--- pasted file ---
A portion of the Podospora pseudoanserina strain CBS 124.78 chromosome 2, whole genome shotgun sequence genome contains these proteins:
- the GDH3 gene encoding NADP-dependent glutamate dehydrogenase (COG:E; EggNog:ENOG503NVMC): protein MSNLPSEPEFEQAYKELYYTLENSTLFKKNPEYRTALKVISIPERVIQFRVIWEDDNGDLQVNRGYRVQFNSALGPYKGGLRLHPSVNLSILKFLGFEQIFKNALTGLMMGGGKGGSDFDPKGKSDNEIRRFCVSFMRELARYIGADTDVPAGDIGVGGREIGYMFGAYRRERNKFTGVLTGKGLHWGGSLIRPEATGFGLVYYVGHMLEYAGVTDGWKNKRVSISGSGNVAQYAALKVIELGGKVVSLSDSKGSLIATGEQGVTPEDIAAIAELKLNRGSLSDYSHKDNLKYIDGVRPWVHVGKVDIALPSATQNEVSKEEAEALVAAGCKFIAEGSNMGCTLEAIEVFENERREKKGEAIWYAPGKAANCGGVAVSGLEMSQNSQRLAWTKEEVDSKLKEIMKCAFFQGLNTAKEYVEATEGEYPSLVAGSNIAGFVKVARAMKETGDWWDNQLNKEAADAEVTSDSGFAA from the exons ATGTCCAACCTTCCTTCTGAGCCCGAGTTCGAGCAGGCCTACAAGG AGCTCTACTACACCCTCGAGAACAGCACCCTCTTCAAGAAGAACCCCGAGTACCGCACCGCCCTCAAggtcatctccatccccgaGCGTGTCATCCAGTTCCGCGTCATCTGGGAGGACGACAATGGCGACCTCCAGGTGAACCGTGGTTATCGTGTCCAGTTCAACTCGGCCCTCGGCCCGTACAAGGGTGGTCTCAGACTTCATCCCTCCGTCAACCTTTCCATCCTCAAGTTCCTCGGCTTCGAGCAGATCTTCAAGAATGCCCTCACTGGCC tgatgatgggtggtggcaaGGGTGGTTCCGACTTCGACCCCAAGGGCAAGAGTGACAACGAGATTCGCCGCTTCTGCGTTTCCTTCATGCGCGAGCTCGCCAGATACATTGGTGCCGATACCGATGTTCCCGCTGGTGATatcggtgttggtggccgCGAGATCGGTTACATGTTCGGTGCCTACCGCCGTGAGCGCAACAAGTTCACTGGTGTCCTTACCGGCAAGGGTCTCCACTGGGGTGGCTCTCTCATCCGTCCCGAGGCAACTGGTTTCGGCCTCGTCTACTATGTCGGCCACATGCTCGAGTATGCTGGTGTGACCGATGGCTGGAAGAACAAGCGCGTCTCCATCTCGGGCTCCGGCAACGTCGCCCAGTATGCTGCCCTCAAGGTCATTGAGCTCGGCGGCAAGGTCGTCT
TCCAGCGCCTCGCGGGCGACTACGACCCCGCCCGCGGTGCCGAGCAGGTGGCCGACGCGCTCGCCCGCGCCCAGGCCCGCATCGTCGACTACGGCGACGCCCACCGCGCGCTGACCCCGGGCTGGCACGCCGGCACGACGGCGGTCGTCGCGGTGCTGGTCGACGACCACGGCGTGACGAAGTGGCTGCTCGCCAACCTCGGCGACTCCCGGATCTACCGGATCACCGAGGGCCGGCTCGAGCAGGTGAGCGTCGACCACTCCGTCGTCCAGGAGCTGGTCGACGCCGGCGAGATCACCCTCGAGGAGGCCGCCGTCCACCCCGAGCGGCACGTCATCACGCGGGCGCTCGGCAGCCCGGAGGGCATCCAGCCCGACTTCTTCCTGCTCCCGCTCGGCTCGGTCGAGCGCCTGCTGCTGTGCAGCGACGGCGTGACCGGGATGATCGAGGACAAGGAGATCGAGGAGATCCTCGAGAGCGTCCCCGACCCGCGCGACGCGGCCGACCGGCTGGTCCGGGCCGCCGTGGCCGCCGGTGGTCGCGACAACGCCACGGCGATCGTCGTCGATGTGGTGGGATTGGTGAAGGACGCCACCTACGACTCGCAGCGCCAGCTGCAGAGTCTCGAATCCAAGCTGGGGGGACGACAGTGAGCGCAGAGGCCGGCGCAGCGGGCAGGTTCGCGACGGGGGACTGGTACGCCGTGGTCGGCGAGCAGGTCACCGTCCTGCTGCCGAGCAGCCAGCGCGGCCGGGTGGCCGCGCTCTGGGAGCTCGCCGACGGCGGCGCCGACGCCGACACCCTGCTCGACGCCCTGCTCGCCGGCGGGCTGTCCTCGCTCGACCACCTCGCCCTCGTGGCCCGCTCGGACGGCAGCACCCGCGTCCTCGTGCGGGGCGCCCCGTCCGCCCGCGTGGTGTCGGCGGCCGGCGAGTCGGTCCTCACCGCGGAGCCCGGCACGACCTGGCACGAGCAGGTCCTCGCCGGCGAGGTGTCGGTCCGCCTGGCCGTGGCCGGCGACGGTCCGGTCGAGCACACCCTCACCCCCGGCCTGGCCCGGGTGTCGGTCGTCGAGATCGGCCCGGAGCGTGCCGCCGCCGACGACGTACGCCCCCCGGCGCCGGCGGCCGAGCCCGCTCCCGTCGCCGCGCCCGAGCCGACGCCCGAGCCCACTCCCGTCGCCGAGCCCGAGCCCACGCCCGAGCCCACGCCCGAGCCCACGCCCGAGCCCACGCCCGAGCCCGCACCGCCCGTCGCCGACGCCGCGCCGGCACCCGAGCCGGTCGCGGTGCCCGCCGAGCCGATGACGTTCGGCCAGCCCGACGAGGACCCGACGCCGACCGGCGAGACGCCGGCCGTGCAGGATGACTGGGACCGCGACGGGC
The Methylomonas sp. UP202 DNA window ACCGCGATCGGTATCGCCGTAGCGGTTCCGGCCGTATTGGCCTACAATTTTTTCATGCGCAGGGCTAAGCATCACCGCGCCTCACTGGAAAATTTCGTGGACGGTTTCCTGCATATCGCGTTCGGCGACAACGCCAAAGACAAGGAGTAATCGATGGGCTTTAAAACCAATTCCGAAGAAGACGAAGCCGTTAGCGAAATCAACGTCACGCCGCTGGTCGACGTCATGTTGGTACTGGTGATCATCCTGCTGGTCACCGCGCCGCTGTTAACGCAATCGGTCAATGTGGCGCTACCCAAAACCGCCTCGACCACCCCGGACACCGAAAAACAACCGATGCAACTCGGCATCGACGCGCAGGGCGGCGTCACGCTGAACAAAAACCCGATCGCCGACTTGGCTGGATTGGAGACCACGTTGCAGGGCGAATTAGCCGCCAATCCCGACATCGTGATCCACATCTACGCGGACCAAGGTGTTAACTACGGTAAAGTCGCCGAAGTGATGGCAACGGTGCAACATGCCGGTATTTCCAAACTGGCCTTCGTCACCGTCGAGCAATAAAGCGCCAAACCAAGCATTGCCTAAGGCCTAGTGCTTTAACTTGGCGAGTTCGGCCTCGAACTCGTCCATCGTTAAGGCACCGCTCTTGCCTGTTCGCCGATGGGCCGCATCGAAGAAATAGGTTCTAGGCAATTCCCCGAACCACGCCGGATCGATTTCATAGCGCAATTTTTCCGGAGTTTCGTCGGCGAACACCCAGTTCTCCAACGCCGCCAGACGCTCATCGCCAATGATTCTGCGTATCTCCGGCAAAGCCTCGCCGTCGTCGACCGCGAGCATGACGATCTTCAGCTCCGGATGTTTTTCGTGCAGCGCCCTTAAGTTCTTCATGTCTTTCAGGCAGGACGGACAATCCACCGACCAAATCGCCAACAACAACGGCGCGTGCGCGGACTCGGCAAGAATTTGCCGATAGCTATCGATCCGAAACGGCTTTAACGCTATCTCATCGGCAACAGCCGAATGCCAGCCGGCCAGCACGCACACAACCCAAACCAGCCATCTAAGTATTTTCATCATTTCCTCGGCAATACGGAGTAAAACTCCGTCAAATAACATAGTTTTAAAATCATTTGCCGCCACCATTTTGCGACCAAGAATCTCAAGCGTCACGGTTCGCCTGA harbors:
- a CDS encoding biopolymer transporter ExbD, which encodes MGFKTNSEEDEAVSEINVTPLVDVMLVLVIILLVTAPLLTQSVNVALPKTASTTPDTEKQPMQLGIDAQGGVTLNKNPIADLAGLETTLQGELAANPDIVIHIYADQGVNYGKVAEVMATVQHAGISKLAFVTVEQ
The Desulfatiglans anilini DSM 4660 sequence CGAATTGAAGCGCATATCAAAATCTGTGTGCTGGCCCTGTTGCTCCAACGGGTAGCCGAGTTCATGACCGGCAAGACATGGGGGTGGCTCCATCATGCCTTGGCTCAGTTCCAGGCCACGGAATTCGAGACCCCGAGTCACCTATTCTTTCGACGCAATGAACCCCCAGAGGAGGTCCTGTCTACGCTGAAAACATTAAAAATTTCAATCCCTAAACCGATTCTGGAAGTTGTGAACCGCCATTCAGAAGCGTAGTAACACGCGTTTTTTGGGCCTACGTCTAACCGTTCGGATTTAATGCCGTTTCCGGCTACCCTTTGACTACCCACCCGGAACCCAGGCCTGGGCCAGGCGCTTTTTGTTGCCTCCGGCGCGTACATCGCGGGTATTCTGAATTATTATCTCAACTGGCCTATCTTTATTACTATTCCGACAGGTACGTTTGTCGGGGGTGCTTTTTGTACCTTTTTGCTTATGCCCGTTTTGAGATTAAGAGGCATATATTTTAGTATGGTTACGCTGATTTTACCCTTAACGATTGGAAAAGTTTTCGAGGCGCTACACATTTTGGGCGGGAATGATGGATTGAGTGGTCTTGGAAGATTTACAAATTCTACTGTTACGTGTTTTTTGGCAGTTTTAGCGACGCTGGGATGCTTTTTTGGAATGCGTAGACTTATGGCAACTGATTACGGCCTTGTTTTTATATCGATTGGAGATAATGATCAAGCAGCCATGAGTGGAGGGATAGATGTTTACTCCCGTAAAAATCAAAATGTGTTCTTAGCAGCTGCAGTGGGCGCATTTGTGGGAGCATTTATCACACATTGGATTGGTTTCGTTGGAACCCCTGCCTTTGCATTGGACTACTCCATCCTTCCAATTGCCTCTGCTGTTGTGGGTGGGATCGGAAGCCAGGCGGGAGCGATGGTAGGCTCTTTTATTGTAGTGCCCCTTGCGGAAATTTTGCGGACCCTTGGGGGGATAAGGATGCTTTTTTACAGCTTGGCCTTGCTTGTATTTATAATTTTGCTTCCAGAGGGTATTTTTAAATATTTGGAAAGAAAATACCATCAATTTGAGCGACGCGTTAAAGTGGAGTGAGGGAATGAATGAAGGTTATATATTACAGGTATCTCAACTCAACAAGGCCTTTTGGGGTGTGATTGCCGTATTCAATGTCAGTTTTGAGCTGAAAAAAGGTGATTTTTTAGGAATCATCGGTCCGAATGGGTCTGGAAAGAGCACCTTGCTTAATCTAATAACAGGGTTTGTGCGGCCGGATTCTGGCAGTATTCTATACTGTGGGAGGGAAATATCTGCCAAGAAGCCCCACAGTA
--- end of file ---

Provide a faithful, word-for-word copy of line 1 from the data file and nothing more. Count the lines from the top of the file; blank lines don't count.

A portion of the Podospora pseudoanserina strain CBS 124.78 chromosome 2, whole genome shotgun sequence genome contains these proteins: